Double heterozygous mutant combinations (Msx1+/–; Pax3Sp/+ and Msx2+/–; Pax3Sp/+) did not exhibit changes in any Splotch mutant phenotypes (not shown). However, intercrosses of Msx2–/–; Pax3Sp/+ mice revealed a strong and unexpected genetic interaction. Whereas control intercrosses of Pax3Sp/+ mice yielded no newborn mice with the Pax3Sp/Sp genotype (0/78), Msx2–/–; Pax3Sp/+ intercrosses produced a significant fraction of newborns (17/77; 22%) that were homozygous for the Splotch mutation (Fig. 1A). All of these animals had spina bifida with or without exencephaly, and all died in the neonatal period (Fig. 1B-D). As Pax3Sp/Sp homozygotes have not been shown to live beyond midgestation, the expected incidence of neural tube defects in term pups generated by crossing Splotch heterozygotes is zero. These results suggest that the genetic combination that includes the Splotch mutation and the targeted Msx2 allele enables Pax3Sp/Sp embryos to survive to term.
In contrast to these results, the cross Msx1+/–; Pax3+/– × Msx1+/–; Pax3+/– produced no Pax3–/– animals at the newborn stage (0/45) (Fig. 1A). This outcome was significantly different (P<0.05) from the expected result if the Msx1–/– or Msx1+/– genotypes could rescue Pax3Sp/Sp embryos to viability. The rescue of Pax3Sp/Sp embryos was therefore correlated specifically with the Msx2 knockout allele.
We next sought to exclude the possibility that a strain background effect was responsible for the apparent rescue of Splotch mutant embryos by the Msx2 knockout. In the crosses described above, the Splotch mutant was in a C57BL/6J background; the Msx1 and Msx2 knockouts were in a largely C57BL/6J background (5-6 generations), but were initially in a mixed BALB/cJ and 129/SvJ background (Satokata et al., 2000). Arguing against a strain effect was, first, the fact that Msx1 mutant mice did not rescue, yet had the same background composition as the Msx2 mutant mice. Second, there was a tight correlation between the rescue phenotype and the Msx2 genotype: we did not see any rescued animals that did not carry the targeted Msx2 allele. A third argument came from the results of test crosses in which we examined the effect of the BALB/cJ and 129/SvJ backgrounds on the viability of Pax3Sp/Sp embryos. We produced Pax3Sp/+ in mixed C57BL/6J/BALB/cJ and C57BL/6J/129/SvJ backgrounds. We then carried out inter se matings between Pax3Sp/+ C57BL/6J/BALB/cJ and between Pax3Sp/+ C57BL/6J/129/SvJ individuals, and examined the progeny for term Pax3Sp/Sp animals. Of 64 newborns in the 129SvJ background, and 85 in the BALB/cJ background, none had neural tube defects and none was Pax3Sp/Sp. These data show clearly that neither the 129SvJ nor the BALB/cJ background per se had a detectable effect on the frequency of viable Pax3Sp/Sp at the newborn stage (P<0.001). We conclude that reduced Msx2 gene function specifically rescued Pax3Sp/Sp embryos to viability at the newborn stage.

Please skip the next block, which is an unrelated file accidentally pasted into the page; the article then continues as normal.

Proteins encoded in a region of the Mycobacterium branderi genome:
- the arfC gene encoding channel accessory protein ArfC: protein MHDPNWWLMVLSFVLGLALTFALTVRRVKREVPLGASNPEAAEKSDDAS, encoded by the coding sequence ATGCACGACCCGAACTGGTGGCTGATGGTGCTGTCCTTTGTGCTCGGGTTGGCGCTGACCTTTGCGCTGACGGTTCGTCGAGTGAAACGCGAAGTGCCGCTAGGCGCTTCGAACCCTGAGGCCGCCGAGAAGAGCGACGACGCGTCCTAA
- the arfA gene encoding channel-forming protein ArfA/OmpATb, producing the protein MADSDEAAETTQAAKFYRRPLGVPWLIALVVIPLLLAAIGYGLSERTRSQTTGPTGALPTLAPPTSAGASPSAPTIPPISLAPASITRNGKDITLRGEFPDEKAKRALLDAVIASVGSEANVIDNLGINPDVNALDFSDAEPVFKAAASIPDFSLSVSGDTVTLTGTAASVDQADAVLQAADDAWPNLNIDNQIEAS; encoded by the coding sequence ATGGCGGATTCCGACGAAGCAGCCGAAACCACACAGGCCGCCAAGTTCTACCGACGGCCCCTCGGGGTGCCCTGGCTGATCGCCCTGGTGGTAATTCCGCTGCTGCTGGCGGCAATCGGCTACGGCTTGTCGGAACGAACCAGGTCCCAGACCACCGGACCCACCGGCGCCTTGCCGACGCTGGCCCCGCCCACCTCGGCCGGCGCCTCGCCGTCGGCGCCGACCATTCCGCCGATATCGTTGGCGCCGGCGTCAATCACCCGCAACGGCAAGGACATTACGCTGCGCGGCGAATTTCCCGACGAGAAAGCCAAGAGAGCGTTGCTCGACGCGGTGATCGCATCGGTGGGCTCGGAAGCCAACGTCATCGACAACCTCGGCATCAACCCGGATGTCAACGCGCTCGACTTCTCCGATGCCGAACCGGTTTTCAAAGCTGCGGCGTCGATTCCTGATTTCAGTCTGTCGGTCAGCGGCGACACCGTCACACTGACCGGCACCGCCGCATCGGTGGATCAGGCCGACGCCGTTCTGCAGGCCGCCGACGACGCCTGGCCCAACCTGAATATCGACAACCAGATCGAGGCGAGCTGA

Loss of Msx2 function rescues a subset of neural crest defects in Pax3Sp/Sp embryos
To determine whether the Msx2–/– genotype rescued the cardiac neural crest-related phenotypes of Splotch homozygous mutants, we compared the morphologies of wild-type, Msx2–/–, Pax3Sp/Sp and Msx2–/–; Pax3Sp/Sp hearts at E13.5 (Fig. 2B-E) and at newborn (Fig. 2G-L) stages. Analysis of serial transverse sections at E13.5 showed normal outflow tract and aortic arch anatomy in wild-type and Msx2 knockout embryos (Fig. 2B,D). As expected, Pax3Sp/Sp embryos (5/7) exhibited either persistent truncus arteriosus, defective remodeling of aortic arch arteries, or both, consistent with an effect on cardiac neural crest development (Fig. 2C). By contrast, all Msx2–/–; Pax3Sp/Sp hearts examined (3/3) had normal outflow tract and aortic arch development (Fig. 2E). At the newborn stage, hearts of Msx2–/–; Pax3Sp/Sp newborns were grossly normal, with both the ascending aorta and pulmonary artery clearly visible (data not shown). Transverse sections confirmed that the aorta and pulmonary artery were distinct and that there were no aortic arch anomalies (5/5) (Fig. 2I). Sections at the level of the ventricles revealed that the myocardia of the double mutant embryos were indistinguishable from those of wild-type and Msx2–/– embryos (5/5) (Fig. 2J-L). Thus the Msx2–/– genotype rescued not only the embryonic lethality of the homozygous Splotch mutation, but also the developmental anomalies of the neural crest-derived and neural crest-dependent structures of the Splotch mutant heart.